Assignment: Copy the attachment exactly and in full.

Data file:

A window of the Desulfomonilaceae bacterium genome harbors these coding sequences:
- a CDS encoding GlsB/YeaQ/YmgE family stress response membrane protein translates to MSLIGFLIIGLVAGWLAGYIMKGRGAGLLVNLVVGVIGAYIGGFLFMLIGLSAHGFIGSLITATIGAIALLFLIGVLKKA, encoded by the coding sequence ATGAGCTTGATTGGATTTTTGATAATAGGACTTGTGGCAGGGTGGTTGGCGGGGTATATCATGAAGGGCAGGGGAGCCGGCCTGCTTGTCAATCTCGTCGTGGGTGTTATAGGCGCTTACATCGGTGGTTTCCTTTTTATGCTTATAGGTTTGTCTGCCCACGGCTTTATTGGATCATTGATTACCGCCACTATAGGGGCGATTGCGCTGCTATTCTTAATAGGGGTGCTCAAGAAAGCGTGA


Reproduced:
A window of the Desulfomonilaceae bacterium genome harbors these coding sequences:
- a CDS encoding GlsB/YeaQ/YmgE family stress response membrane protein translates to MSLIGFLIIGLVAGWLAGYIMKGRGAGLLVNLVVGVIGAYIGGFLFMLIGLSAHGFIGSLITATIGAIALLFLIGVLKKA, encoded by the coding sequence ATGAGCTTGATTGGATTTTTGATAATAGGACTTGTGGCAGGGTGGTTGGCGGGGTATATCATGAAGGGCAGGGGAGCCGGCCTGCTTGTCAATCTCGTCGTGGGTGTTATAGGCGCTTACATCGGTGGTTTCCTTTTTATGCTTATAGGTTTGTCTGCCCACGGCTTTATTGGATCATTGATTACCGCCACTATAGGGGCGATTGCGCTGCTATTCTTAATAGGGGTGCTCAAGAAAGCGTGA